A 40-person technical committee was commissioned, Monday by the Nigerian government to draw up recommendations to end the crisis in the oil-rich Niger Delta.  But the main rebel group has rejected the plan.  For VOA, Gilbert da Costa has more in this report from Abuja.

Following the collapse of the government's attempts to negotiate a settlement with oil rebels, the new committee is mandated to review previous reports on ways to develop the Niger Delta and to advise government accordingly.

Nigeria, the world's eighth largest oil exporter, is already suffering huge losses because of violence in the Delta.

Authorities have acknowledged that poverty and neglect lie at the root of many of the region's problems.

The Delta's most prominent armed militant group, the Movement for the Emancipation of the Niger Delta says the so-called peace committee is destined to fail.  The group has made the release of its leader, Henry Okah, on trial for treason and gun-running, a pre-condition for suspending its campaign of violence.

A community leader with strong ties to the rebels, Chief Edwin Clark, says the federal government has not shown commitment and sincerity in dealing with core issues in the Delta crisis.

"The federal government is not sincere, is not ready to commit itself to anything.  We have told them enough is enough.  If you want to settle the problem of the Niger Delta, demonstrate willpower, your sincerity.  Show that you are committed and the people will stop the crisis, they will embrace whatever development. They [government] have not shown the willpower, commitment and the sincerity to develop the area.  And, there can never be peace without justice," said Clark.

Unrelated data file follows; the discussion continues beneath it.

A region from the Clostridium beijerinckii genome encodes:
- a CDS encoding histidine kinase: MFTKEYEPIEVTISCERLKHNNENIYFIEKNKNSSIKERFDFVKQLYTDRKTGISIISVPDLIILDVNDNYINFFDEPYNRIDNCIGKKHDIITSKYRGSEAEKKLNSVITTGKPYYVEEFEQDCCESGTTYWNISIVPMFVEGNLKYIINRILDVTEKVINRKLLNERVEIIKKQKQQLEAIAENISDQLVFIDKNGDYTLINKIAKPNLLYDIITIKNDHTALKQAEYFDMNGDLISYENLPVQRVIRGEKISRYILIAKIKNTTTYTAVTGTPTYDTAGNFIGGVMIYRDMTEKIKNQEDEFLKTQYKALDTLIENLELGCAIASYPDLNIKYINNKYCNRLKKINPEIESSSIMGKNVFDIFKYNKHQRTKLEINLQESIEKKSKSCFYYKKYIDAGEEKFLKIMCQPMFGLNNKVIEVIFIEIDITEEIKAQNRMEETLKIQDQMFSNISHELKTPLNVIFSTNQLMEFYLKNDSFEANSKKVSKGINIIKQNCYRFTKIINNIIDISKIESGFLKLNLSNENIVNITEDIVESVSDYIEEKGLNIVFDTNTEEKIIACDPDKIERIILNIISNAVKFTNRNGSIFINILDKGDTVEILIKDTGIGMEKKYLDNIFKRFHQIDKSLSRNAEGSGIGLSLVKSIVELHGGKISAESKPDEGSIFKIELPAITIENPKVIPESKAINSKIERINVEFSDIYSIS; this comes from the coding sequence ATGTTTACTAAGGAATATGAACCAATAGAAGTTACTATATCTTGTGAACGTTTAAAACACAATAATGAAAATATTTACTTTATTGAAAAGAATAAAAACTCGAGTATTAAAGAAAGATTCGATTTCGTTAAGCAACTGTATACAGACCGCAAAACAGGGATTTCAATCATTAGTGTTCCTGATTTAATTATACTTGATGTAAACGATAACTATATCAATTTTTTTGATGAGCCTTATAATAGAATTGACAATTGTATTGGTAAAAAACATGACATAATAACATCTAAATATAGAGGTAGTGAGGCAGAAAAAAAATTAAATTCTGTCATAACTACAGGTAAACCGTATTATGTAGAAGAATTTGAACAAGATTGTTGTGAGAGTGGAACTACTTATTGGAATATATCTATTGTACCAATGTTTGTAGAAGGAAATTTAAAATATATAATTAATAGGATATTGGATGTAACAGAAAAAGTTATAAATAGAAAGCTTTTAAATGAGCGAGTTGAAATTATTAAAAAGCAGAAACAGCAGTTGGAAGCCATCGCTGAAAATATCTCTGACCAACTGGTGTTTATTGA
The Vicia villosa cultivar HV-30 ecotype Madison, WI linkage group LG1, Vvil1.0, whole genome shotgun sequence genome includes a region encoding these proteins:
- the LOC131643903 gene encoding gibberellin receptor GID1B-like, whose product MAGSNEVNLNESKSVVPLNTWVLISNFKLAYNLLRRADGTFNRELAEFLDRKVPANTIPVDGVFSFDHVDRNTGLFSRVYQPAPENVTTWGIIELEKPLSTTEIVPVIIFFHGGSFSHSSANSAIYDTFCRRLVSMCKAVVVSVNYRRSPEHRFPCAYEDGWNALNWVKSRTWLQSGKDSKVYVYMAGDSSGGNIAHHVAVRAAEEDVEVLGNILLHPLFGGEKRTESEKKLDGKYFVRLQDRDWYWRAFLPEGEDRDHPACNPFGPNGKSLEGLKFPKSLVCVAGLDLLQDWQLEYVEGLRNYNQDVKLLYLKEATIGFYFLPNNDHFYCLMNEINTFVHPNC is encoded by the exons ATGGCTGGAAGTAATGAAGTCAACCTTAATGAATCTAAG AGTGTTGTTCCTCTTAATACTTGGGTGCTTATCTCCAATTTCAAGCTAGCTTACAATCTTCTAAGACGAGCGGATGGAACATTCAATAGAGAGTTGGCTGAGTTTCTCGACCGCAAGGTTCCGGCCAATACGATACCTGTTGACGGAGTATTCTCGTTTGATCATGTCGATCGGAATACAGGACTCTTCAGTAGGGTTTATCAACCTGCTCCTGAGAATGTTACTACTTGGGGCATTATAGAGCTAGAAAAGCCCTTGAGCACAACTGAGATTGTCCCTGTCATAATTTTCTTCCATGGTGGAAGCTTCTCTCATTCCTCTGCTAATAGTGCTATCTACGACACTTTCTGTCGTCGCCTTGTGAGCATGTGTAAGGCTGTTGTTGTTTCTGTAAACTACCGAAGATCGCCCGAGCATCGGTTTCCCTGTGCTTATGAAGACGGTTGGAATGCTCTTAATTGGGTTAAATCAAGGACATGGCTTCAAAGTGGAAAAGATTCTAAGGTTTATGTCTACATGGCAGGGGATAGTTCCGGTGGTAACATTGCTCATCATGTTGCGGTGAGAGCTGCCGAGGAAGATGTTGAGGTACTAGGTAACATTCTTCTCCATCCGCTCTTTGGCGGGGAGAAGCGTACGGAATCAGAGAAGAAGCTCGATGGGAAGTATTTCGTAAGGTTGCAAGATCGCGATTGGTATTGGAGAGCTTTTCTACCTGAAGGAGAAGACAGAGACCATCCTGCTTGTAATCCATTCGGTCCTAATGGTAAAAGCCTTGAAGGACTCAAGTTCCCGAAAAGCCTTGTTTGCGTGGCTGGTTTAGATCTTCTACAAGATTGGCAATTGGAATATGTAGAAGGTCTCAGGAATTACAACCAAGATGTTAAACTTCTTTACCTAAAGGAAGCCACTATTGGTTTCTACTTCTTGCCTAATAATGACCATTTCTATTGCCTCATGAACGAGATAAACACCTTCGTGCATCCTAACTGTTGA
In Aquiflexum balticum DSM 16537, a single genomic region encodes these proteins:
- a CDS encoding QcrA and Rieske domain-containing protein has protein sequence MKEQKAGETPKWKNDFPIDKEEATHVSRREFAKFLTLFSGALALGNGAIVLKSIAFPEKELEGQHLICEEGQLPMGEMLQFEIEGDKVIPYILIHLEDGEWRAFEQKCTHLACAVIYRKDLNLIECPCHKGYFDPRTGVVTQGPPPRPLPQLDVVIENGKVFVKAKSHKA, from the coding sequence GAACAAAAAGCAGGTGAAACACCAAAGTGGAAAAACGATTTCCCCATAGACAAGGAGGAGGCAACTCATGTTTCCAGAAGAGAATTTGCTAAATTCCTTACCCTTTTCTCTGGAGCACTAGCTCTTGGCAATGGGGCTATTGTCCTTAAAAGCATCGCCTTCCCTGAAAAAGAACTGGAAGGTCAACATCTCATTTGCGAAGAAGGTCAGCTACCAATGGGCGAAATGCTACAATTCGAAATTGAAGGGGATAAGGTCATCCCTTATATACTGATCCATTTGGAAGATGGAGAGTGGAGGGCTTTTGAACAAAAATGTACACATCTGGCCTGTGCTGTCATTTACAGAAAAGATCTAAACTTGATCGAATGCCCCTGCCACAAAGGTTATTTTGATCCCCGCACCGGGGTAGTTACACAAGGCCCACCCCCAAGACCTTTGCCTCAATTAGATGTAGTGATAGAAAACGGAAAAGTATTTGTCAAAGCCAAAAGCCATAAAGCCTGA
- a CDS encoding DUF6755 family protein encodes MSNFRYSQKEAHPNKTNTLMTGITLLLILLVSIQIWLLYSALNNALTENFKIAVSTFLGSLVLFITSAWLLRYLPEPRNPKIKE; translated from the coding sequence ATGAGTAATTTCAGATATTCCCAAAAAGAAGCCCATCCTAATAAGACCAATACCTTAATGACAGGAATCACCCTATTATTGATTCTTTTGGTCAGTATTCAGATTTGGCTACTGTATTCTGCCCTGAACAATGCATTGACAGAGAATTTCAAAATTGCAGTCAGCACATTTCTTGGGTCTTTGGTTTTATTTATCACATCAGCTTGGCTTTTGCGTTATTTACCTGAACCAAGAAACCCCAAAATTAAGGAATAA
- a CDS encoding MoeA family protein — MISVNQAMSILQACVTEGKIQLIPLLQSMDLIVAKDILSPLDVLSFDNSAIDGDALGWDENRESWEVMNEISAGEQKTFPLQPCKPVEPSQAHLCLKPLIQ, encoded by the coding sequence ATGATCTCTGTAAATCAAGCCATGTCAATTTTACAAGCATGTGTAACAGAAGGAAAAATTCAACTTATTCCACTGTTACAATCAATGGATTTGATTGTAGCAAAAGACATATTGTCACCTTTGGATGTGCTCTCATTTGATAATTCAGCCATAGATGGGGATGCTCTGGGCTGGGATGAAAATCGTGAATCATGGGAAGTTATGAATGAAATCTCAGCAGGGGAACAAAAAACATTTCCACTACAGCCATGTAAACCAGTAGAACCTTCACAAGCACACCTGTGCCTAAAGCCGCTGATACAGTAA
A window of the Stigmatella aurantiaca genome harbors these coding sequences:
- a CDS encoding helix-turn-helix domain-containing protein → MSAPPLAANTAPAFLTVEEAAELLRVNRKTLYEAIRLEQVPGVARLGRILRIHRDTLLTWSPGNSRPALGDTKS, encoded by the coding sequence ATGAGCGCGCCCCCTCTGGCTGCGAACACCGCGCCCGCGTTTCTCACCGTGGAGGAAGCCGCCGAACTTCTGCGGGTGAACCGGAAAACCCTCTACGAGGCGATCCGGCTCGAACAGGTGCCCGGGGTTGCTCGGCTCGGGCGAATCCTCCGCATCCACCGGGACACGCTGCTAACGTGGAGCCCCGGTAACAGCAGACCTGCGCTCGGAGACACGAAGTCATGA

The 15-month administration of President Umaru Yar'Adua has repeatedly promised to address the root cause of the unrest.

Many of the armed groups in the Niger Delta say they are fighting for a greater share of the nation's oil wealth.  The inhabitants of the Delta remain desperately poor, despite the wealth pumped out of the region every day.

Other groups have targeted foreign companies, seizing workers in exchange for ransom.

Nigeria's daily oil production has been cut by about a quarter because of the violence in the southern region.  The Organization of Petroleum Exporting Countries says the West African nation was overtaken as the continent's largest producer by Angola in April.